Budget Oversight Hearing: Committee of the Whole

Jessica Giles

State Director

Education Reform Now D.C.

Good morning Chairman Mendelson and members and staff of the Committee of the Whole; my name is Jessica Giles. I am a resident of Ward seven and the State Director of Education Reform Now D.C. (ERN D.C.). ERN D.C. is a non-profit organization fighting for a just and equitable public education system for all students. I am pleased to testify about the Fiscal Year (FY) 2023 Budget and Fiscal Plan.

There’s much to celebrate in the Mayor’s proposed FY 2023 budget, including a 5.9% increase in the base amount of the Uniform Per Student Funding Formula (UPSFF); a 2.2% increase in the charter facilities allotment; $3.8 million in additional support for the school-based behavioral health program; and continued investments in restorative justice, dual enrollment opportunities, and High-Impact Tutoring. We are also pleased to see D.C. Public Schools (DCPS) publish school-level budgets and update its budget model. However, with the District’s continued strong finances and revenue,[1] more smart investments are possible and needed. We urge the D.C. Council to build on the Mayor’s proposal in six ways.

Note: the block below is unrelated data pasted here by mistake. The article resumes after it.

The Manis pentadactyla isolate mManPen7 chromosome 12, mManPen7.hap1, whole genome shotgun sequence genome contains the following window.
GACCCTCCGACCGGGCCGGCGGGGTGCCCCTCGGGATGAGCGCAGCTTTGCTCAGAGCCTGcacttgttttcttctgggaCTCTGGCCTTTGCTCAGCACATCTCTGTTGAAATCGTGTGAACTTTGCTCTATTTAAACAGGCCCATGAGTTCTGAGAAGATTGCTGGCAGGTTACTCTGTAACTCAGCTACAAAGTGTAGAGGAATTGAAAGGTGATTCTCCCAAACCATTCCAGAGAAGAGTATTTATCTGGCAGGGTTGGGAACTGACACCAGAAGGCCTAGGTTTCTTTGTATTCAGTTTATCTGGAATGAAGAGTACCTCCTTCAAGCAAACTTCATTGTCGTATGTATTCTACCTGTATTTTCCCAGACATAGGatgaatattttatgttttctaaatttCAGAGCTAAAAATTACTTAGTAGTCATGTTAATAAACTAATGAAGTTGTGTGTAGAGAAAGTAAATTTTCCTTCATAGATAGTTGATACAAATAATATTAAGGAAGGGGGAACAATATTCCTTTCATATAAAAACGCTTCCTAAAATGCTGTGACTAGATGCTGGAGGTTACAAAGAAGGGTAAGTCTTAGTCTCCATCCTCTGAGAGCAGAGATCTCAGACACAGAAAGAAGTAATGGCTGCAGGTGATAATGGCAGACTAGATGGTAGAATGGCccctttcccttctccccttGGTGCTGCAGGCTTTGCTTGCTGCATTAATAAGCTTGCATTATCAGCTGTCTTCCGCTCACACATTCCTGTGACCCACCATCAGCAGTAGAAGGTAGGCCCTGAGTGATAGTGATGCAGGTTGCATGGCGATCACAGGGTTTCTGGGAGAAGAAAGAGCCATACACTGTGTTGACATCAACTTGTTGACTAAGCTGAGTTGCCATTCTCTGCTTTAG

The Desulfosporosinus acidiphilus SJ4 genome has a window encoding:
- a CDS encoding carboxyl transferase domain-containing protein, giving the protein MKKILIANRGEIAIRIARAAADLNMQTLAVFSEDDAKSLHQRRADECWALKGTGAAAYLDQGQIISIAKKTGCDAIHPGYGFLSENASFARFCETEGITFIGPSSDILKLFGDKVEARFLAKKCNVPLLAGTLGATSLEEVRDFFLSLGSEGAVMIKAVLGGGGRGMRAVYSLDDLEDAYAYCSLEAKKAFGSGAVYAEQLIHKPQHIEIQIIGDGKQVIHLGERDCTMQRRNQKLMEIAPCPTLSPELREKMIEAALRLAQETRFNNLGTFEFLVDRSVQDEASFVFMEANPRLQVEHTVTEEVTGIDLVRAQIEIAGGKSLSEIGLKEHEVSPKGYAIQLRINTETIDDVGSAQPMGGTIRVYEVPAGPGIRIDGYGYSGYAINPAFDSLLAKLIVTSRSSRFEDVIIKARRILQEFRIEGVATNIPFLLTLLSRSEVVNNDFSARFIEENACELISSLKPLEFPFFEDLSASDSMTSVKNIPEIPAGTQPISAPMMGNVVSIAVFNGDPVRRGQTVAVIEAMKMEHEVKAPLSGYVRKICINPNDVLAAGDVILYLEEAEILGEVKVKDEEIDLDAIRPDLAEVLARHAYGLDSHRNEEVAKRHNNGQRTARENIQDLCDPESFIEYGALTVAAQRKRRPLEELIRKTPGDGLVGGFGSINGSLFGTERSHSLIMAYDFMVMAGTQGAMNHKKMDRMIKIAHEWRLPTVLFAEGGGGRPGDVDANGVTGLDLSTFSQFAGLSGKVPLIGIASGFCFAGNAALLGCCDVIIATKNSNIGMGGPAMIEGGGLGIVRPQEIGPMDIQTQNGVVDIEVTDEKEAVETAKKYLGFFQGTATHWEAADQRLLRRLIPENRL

(1) Fund an Adequacy Study of the Uniform Per Student Funding Formula (UPSFF)

It is critical for the District to know how much funding our schools need to ensure that our highest-need students are well-served. The D.C. Council must ensure an adequacy study is completed once every five years, since thelast adequacy study was commissioned on December 20, 2013.[2] The adequacy study should provide the following information: an estimate of the costs of delivering a high-quality pre-K through 12th-grade education to students in DCPS and public charter schools; recommended changes to the structure and level of foundation funding and weights for students with identified learning needs that entail additional costs; and recommended changes to how maintenance, utilities, and custodial services for school buildings and facilities are funded.[3]

(2) Raise the At-Risk Weight

Last week, Empower K-12 released an updated study on how our students are fairing during the pandemic.[4] Significant takeaways from the study are the following: students designated as at-risk[5] are, on average, performing nearly two grade levels behind in math and reading; their achievement declines were double their more privileged peers; and more vulnerable student populations have significantly lower academic, social-emotional, and physical wellbeing indicators.[6] The D.C. Council must raise the at-risk weight of the UPSFF from 0.24 to 0.28 for FY 2023 and sign into law a commitment to fully fund the recommended weight for students designated as at-risk by FY2025 – the same year as a potential fiscal cliff due to the expiration of federal pandemic recovery dollars. The 2013 adequacy study recommended an at-risk weight of 0.37.[7]